When you live in one of the world's poorest countries, you often feel like everyone needs your money. And well, most of them probably do.
I used to be wracked with guilt. Every time I ate meat, went out to dinner, or put gas in my car, I would mentally calculate how it compared to the average Tanzanian's weekly wage. Spending money on anything they didn't have--whether it be toilet paper or a refrigerator--made me feel guilty.
And we do give. We always look for ministries to support and worthy recipients of donations. But over time, I learned a really important lesson: How I spend can be just as important as how I give.
The money I spend (which originates from many of you) is daily being infused into the Tanzanian economy. I can choose where it goes. Who am I going to invest in today? It's actually a pretty fun way to spend money.
When our washing machine breaks, and I hire a technician, I am supporting his family. When I buy pineapples on the side of the road, I'm helping that vendor send his kids to school. When my language helper comes to my house, I'm helping her save money to open a shop in her neighborhood.
Every day, every time I hand over cash, I am helping to build people's lives. Often, that means I make conscious choices about how I spend it. For example:
- I try to buy groceries from small shops instead of always shopping at the large stores.
- As much as possible, I buy food that was produced in Tanzania or Kenya.
- I hire a gal to come to the house and braid the girls' hair instead of doing it myself.
- I buy gifts for friends from local artisans instead of Amazon.com.
- I pay for the shoe repair guy to fix up my son's shoes instead of purchasing new ones.
- When I eat out, I don't always go to the nicest places, and I try to tip well.
- I hire a seamstress to sew my daughter a dress instead of buying a new one online.
I've wondered how I would apply this way of thinking if I ever moved back to the States. Even there, could I help the people around me by how I spend money? Of course.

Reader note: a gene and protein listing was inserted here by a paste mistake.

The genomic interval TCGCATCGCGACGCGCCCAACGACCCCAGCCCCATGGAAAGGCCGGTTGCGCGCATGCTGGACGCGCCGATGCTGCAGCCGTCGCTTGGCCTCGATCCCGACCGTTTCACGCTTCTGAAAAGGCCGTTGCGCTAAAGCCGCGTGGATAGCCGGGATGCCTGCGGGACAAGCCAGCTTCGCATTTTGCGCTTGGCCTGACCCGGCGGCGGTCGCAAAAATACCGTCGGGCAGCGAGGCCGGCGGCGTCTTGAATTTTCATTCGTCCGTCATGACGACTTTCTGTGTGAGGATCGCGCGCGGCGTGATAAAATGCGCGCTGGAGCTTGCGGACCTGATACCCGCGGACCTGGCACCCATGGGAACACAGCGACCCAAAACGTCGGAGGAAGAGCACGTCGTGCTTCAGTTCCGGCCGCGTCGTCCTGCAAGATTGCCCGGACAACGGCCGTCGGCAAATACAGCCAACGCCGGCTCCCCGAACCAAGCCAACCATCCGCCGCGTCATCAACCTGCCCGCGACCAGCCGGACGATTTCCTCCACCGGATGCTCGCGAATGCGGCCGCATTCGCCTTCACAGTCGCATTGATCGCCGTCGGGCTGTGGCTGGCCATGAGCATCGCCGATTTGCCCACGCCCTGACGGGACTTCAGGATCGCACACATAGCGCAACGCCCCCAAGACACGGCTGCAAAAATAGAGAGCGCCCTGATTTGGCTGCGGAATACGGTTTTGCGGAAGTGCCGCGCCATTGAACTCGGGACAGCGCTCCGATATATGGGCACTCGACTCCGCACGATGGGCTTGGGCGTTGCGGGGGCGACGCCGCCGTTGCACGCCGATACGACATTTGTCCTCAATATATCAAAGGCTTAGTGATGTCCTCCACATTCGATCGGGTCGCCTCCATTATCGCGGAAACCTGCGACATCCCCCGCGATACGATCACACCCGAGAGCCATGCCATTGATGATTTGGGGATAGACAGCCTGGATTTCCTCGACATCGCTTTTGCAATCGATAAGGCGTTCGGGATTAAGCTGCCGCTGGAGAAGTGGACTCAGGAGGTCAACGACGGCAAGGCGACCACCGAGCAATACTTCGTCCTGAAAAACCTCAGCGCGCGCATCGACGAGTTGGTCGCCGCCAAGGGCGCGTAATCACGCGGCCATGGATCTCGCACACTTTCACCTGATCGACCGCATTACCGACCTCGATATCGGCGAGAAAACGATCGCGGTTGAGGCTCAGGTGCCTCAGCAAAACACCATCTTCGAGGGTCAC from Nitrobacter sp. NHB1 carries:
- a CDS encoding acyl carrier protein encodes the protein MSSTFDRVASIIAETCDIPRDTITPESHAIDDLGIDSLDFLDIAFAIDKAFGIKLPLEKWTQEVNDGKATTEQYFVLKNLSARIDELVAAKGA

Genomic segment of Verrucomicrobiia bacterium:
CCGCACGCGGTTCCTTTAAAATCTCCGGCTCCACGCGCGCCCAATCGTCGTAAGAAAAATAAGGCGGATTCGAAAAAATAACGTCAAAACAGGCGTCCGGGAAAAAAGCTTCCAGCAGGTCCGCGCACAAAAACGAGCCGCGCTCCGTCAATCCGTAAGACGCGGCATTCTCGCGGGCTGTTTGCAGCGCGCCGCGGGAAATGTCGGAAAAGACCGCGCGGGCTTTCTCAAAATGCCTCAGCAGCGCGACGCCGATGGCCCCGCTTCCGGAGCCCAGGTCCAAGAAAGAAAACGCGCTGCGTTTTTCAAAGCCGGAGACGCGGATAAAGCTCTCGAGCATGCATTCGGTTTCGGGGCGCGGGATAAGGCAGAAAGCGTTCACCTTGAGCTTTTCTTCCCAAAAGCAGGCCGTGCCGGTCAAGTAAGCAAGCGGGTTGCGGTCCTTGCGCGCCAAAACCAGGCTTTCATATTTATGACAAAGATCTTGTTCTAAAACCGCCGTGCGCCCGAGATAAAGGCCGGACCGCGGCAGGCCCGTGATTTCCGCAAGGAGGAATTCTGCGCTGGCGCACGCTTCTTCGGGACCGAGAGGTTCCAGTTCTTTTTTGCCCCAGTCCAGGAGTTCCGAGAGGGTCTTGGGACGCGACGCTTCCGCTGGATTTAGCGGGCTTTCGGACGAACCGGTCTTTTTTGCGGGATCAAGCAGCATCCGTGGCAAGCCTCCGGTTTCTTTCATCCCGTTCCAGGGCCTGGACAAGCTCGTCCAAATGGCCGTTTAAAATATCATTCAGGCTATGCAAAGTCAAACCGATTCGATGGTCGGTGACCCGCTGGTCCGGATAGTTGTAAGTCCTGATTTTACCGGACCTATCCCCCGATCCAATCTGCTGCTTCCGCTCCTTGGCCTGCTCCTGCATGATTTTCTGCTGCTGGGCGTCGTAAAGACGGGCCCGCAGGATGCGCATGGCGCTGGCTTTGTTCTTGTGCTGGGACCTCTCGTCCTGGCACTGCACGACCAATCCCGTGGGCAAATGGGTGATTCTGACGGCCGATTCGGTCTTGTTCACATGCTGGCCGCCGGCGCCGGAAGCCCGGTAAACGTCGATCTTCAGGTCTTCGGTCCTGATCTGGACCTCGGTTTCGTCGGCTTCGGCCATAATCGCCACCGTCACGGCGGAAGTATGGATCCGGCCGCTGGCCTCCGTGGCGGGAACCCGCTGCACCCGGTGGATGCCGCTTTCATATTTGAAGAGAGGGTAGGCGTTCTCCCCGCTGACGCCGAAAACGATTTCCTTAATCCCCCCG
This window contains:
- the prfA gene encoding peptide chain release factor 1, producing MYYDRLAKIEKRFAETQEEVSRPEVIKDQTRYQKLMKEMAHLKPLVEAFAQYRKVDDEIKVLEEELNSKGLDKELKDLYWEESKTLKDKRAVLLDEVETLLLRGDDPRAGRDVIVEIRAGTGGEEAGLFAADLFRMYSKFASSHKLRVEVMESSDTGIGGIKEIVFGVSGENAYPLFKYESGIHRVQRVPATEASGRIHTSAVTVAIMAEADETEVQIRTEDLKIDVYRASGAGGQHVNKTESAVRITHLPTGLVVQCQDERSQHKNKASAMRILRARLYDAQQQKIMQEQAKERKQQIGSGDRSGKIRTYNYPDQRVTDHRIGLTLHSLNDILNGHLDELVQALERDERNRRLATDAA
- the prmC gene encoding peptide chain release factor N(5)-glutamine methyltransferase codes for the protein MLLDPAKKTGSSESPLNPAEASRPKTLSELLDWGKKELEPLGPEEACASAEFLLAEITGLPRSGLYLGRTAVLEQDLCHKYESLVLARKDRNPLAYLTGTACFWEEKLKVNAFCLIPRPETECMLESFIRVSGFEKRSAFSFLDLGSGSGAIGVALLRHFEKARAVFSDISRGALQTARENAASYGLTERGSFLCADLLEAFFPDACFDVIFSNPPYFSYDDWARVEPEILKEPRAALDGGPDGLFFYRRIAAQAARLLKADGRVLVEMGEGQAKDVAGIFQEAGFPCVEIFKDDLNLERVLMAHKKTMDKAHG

Could I seek out the plumber who is just getting started? The gardener who just moved to America? The hair stylist who doesn't speak much English? Could I use Etsy to buy gifts? Could I hire someone to mow my lawn even though I am capable of doing it myself? Or walk my dogs or be my nanny? Could I eat at the local diner instead of the big chain restaurant, and leave a big tip?
The difference is that in Tanzania, I am surrounded by these kinds of opportunities, and in America, I might have to seek them out. It might mean frequenting businesses that could be considered on "the wrong side" of town. It could mean dealing with the inconvenience of working with someone who is not fluent in English. It could mean paying more for stuff that would be cheaper at Walmart. It might require the sacrifice of time or comfort. But shouldn't that be okay?
But the point is that it's possible to help poor and disadvantaged people beyond just donating gifts to a charity at Christmas, volunteering at a homeless shelter, or even buying free trade coffee at Starbucks. We can "distribute our wealth" simply by how and where we choose to spend our money.
Those of us who are rich should be burdened for others who could use our money. By all means, let's be generous. But let's also consider those who could really use our business. Sometimes, that can help even more.